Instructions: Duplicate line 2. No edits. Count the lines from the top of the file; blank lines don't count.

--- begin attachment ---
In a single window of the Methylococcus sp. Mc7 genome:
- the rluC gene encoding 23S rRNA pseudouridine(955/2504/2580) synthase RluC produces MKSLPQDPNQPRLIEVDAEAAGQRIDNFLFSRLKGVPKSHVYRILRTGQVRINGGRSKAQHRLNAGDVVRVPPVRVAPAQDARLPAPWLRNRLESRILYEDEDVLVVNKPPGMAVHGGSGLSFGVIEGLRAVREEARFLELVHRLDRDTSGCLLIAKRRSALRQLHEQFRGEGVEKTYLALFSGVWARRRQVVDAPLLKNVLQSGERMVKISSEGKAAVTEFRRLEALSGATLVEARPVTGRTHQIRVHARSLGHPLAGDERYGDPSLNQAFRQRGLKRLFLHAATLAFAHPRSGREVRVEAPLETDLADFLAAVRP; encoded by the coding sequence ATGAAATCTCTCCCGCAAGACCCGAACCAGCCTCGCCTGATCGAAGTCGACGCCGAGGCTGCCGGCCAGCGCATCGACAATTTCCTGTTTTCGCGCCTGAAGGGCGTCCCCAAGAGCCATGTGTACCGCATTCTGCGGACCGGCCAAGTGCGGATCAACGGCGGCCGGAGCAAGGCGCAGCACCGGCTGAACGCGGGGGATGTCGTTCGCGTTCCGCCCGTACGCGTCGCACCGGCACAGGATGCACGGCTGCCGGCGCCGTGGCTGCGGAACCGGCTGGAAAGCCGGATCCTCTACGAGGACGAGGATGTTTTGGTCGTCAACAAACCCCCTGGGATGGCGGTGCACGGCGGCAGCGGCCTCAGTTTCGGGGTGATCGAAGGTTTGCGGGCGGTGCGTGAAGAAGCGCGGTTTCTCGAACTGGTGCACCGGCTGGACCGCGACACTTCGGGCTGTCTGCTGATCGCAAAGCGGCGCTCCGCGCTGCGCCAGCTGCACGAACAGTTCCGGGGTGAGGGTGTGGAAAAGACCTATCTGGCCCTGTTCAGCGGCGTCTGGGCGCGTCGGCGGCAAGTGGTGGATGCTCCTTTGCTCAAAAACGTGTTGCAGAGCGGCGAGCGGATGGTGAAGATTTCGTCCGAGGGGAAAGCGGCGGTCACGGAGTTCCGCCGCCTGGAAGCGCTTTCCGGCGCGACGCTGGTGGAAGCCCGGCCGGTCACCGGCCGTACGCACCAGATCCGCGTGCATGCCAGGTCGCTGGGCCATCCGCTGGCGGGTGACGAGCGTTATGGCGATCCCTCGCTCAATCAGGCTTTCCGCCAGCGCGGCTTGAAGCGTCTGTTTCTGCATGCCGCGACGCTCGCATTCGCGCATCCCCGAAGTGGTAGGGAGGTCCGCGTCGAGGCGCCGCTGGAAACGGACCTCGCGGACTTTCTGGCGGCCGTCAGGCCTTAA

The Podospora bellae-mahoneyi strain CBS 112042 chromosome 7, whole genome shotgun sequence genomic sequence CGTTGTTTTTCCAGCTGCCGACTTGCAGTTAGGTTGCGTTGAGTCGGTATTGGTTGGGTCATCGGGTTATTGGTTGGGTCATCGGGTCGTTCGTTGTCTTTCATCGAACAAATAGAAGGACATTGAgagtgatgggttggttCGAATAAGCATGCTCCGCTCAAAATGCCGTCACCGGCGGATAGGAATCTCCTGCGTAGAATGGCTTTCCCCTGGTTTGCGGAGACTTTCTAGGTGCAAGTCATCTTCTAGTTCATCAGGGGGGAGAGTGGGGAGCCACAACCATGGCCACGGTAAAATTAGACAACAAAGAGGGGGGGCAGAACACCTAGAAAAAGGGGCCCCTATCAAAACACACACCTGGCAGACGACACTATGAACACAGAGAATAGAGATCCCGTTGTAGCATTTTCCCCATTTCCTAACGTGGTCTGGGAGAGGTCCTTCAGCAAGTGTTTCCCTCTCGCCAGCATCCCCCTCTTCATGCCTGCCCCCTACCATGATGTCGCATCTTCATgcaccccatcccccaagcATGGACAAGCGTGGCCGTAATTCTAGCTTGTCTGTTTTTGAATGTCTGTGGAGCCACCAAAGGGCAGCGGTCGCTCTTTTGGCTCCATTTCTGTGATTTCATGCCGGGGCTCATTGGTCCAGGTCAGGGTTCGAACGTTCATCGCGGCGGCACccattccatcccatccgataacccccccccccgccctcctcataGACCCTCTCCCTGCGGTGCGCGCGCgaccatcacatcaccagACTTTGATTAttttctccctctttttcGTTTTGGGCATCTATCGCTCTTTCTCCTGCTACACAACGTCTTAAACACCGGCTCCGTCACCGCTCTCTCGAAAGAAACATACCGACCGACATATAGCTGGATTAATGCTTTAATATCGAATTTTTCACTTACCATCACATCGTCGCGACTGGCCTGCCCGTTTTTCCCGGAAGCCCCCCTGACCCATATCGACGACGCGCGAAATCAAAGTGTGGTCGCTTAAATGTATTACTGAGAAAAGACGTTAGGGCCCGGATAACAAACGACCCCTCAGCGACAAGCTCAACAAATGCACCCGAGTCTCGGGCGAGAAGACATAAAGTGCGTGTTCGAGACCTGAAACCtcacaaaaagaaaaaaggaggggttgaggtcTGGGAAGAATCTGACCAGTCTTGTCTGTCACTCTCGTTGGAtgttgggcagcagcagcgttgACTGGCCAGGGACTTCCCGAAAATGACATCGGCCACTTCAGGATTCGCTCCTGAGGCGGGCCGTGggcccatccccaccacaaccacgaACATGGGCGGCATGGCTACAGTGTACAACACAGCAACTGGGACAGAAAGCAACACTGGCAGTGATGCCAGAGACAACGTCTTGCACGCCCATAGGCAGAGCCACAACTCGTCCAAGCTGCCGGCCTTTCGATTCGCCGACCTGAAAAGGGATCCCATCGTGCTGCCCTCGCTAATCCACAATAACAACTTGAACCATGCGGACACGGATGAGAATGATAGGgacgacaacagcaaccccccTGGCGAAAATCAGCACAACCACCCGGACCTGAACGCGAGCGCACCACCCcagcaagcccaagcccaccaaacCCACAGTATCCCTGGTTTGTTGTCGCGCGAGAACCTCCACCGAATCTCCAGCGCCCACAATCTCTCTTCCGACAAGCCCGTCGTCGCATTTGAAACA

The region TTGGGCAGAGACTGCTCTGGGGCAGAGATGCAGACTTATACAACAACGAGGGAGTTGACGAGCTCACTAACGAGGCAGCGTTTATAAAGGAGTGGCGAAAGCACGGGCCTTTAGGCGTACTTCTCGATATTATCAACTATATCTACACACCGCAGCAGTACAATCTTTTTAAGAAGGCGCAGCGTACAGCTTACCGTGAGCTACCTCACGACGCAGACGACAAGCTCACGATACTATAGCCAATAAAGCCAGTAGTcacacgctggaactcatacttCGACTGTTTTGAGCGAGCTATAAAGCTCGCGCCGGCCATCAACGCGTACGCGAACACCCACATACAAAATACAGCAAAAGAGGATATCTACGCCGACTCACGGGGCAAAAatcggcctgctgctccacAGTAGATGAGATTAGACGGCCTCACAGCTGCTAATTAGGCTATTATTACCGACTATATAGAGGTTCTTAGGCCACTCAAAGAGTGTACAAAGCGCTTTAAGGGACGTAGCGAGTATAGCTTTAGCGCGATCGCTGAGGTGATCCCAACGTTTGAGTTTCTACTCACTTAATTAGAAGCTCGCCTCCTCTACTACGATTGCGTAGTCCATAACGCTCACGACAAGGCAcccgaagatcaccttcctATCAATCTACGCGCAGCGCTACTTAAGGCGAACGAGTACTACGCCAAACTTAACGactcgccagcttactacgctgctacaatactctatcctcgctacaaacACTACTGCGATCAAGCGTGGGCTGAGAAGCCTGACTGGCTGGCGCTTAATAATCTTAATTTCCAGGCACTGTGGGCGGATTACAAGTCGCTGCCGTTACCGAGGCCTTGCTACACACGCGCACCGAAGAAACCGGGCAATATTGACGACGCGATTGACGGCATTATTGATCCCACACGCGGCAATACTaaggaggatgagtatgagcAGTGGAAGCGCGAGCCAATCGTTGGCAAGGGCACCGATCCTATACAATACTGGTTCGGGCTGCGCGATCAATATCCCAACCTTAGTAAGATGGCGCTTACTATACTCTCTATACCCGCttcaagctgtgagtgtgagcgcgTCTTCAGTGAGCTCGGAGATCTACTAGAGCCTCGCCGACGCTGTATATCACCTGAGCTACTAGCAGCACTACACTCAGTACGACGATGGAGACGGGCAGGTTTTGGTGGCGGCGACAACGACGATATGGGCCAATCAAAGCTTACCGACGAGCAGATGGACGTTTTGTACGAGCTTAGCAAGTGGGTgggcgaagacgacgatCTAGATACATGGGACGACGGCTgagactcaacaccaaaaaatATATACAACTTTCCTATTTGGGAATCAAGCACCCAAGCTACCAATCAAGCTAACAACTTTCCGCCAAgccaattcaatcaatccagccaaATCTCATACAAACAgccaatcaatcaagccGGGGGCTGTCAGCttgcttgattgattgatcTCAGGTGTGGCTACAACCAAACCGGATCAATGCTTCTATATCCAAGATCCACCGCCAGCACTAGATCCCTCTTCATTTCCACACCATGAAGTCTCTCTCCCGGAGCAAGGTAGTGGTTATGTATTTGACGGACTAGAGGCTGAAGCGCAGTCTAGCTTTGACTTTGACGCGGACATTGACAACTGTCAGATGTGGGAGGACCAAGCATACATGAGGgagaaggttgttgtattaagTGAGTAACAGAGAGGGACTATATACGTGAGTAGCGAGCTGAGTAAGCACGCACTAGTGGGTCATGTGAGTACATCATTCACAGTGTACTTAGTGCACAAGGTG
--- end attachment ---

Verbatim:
- the rluC gene encoding 23S rRNA pseudouridine(955/2504/2580) synthase RluC produces MKSLPQDPNQPRLIEVDAEAAGQRIDNFLFSRLKGVPKSHVYRILRTGQVRINGGRSKAQHRLNAGDVVRVPPVRVAPAQDARLPAPWLRNRLESRILYEDEDVLVVNKPPGMAVHGGSGLSFGVIEGLRAVREEARFLELVHRLDRDTSGCLLIAKRRSALRQLHEQFRGEGVEKTYLALFSGVWARRRQVVDAPLLKNVLQSGERMVKISSEGKAAVTEFRRLEALSGATLVEARPVTGRTHQIRVHARSLGHPLAGDERYGDPSLNQAFRQRGLKRLFLHAATLAFAHPRSGREVRVEAPLETDLADFLAAVRP; encoded by the coding sequence ATGAAATCTCTCCCGCAAGACCCGAACCAGCCTCGCCTGATCGAAGTCGACGCCGAGGCTGCCGGCCAGCGCATCGACAATTTCCTGTTTTCGCGCCTGAAGGGCGTCCCCAAGAGCCATGTGTACCGCATTCTGCGGACCGGCCAAGTGCGGATCAACGGCGGCCGGAGCAAGGCGCAGCACCGGCTGAACGCGGGGGATGTCGTTCGCGTTCCGCCCGTACGCGTCGCACCGGCACAGGATGCACGGCTGCCGGCGCCGTGGCTGCGGAACCGGCTGGAAAGCCGGATCCTCTACGAGGACGAGGATGTTTTGGTCGTCAACAAACCCCCTGGGATGGCGGTGCACGGCGGCAGCGGCCTCAGTTTCGGGGTGATCGAAGGTTTGCGGGCGGTGCGTGAAGAAGCGCGGTTTCTCGAACTGGTGCACCGGCTGGACCGCGACACTTCGGGCTGTCTGCTGATCGCAAAGCGGCGCTCCGCGCTGCGCCAGCTGCACGAACAGTTCCGGGGTGAGGGTGTGGAAAAGACCTATCTGGCCCTGTTCAGCGGCGTCTGGGCGCGTCGGCGGCAAGTGGTGGATGCTCCTTTGCTCAAAAACGTGTTGCAGAGCGGCGAGCGGATGGTGAAGATTTCGTCCGAGGGGAAAGCGGCGGTCACGGAGTTCCGCCGCCTGGAAGCGCTTTCCGGCGCGACGCTGGTGGAAGCCCGGCCGGTCACCGGCCGTACGCACCAGATCCGCGTGCATGCCAGGTCGCTGGGCCATCCGCTGGCGGGTGACGAGCGTTATGGCGATCCCTCGCTCAATCAGGCTTTCCGCCAGCGCGGCTTGAAGCGTCTGTTTCTGCATGCCGCGACGCTCGCATTCGCGCATCCCCGAAGTGGTAGGGAGGTCCGCGTCGAGGCGCCGCTGGAAACGGACCTCGCGGACTTTCTGGCGGCCGTCAGGCCTTAA